January, typically Iowa’s coldest month, has been much colder than normal this year, but not as cold as it has been in 30 other years.
With an average statewide temperature of 13.6 degrees – 5.8 degrees below normal – this has been the 31st coldest January in 142 years of record keeping, according to State Climatologist Harry Hillaker.
If this winter seems interminable, Hillaker said that’s because the colder-than-normal weather started in October.
The recent October through January period is the seventh coldest such period on record, he said.
While extreme cold is usually accompanied by above-average snowfall, that has not been the case this January, he said.
The statewide average of 5.6 inches of snow is more than 2 inches below the January normal of 7.7 inches, making this January’s snowfall the 45th lowest in 127 years, Hillaker said.
“With the jet stream way south of its typical January location, Iowa has been in a very persistent snow pattern,” he said.
The big storms that form in the Southwest – called panhandle hooks when they veer northward - have been steered far south of Iowa, while the fast-moving, moisture-starved Alberta clippers generally have just clipped northeast Iowa on their way east, Hillaker said.
With the jet stream repositioning itself farther north, Hillaker said February likely will have fewer outbreaks of arctic air and more snow storms originating in the Southwest, with the first of them having arrived Saturday.
Because of those clippers’ storm tracks, snowfall has been much heavier in northeast Iowa than in the rest of the state.
In Dubuque, for example, 14.1 inches of snow fell in January, which compares with 5.3 inches in Cedar Rapids and 5 inches in Iowa City.
Most of the state has had little if any snow cover in January, with the exception of northeast Iowa, where snow depth ranged from 10 to 15 inches.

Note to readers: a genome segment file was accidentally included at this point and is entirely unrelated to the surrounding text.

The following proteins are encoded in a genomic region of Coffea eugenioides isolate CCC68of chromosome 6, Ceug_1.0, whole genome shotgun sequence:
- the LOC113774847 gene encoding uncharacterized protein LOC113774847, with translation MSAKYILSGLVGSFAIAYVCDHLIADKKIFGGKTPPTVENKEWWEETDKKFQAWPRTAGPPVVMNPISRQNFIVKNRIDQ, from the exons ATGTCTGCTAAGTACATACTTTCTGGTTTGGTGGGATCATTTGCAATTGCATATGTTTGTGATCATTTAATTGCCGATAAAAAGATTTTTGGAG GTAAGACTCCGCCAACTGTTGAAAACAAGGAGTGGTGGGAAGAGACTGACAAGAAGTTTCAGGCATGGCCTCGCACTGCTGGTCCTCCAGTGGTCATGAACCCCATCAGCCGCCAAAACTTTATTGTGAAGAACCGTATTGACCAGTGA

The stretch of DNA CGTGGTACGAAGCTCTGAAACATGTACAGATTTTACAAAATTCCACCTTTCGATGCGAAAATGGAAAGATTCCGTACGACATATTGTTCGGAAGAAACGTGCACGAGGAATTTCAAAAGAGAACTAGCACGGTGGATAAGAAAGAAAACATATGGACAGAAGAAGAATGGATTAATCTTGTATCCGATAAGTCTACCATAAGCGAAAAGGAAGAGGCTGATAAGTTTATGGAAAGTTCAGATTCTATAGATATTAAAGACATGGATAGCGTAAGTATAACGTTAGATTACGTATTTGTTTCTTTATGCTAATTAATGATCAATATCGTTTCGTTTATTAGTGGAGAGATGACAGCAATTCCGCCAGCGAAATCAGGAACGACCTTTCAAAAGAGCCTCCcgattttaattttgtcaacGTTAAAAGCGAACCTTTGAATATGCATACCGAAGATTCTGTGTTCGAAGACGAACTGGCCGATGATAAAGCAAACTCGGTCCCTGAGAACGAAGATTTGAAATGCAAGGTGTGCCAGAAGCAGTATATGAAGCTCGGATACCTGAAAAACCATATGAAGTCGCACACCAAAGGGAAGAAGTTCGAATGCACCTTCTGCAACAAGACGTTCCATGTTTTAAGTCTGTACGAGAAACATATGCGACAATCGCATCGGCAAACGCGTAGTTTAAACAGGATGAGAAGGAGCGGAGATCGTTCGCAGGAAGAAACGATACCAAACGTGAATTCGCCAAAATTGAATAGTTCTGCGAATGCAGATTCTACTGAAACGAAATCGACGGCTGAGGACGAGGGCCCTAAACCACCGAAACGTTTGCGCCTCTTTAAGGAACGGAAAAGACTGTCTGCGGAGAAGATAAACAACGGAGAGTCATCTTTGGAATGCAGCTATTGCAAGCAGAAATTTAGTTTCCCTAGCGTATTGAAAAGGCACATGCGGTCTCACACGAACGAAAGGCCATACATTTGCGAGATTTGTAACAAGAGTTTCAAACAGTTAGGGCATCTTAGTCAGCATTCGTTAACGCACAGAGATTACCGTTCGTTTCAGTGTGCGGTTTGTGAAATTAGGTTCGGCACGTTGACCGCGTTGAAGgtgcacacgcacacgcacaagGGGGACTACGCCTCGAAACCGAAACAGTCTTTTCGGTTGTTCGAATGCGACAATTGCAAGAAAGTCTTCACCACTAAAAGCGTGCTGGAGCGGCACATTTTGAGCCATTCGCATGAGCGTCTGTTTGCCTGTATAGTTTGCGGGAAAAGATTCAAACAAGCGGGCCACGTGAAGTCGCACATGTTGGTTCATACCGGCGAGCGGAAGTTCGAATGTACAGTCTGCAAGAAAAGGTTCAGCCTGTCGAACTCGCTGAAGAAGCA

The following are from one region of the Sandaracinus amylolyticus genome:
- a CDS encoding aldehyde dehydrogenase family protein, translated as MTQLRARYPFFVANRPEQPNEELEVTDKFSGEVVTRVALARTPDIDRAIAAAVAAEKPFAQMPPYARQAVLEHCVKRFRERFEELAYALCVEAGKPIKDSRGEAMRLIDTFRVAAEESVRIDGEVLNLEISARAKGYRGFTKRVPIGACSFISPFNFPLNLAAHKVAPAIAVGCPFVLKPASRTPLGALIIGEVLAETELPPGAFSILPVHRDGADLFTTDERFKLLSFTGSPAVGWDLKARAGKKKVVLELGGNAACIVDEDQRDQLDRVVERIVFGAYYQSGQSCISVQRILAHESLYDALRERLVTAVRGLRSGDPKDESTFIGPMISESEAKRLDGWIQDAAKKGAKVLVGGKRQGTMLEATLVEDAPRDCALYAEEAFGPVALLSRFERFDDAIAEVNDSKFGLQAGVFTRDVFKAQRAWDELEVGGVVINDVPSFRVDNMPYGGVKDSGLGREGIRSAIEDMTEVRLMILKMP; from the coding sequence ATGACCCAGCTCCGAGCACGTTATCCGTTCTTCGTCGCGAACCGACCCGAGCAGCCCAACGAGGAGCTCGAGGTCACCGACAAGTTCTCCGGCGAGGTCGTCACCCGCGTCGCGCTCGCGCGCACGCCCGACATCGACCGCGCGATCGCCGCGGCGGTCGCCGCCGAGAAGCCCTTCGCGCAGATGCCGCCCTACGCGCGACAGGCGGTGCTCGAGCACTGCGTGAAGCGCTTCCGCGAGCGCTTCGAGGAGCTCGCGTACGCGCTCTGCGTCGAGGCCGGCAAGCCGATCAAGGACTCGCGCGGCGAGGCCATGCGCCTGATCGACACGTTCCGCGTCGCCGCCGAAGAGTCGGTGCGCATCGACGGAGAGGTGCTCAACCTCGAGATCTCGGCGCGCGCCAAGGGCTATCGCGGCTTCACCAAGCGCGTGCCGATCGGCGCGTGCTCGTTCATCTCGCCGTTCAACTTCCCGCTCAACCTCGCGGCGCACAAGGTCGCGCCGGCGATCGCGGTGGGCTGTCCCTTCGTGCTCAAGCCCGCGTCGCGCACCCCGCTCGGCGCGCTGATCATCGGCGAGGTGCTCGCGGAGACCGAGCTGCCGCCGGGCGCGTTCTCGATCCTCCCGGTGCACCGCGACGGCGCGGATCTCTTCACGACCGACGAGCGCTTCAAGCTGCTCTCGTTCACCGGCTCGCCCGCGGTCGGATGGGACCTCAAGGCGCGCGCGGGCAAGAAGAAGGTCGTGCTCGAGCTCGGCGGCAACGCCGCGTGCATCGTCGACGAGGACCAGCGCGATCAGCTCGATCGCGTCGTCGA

Snow cover tends to lower temperatures, with 10-degree differences often noted between nearby locales, with bare ground and 8-inch snow packs, according to Hillaker.
In snow-covered Dubuque, 38 degrees was as warm as it got in January, while the temperature exceeded 38 degrees on 12 January days in bare-ground Des Moines, he said.
In Fayette, in the heart of Iowa’s 2014 snow belt, the average temperature in January was just 8.7 degrees, nearly 5 degrees cooler than the statewide average, Hillaker said.
Though January snowfall in Cedar Rapids, at 5.3 inches, has been 3 inches below the January average, snow and ice removal costs have been above average, according to Craig Hanson, maintenance manager for the Cedar Rapids Public Works Department.
Whereas Cedar Rapids normally would have from seven to eight snow events in January, plows and sand trucks were on the streets 10 times for snow and twice for ice last month, Hanson said.
Because crews have been called out on the New Year’s Day holiday and on three weekends, overtime costs have been above average, he said.
The city also has applied more sand and salt to city streets than would be normal for the amount of snow that has fallen, Hanson said.
With the winter 60 percent over by Hanson’s calculations, his crews have used 2,400 hours of overtime, which equates to 60 percent of the 4,000 hours used in a normal winter.“We are just about right on track,” he said.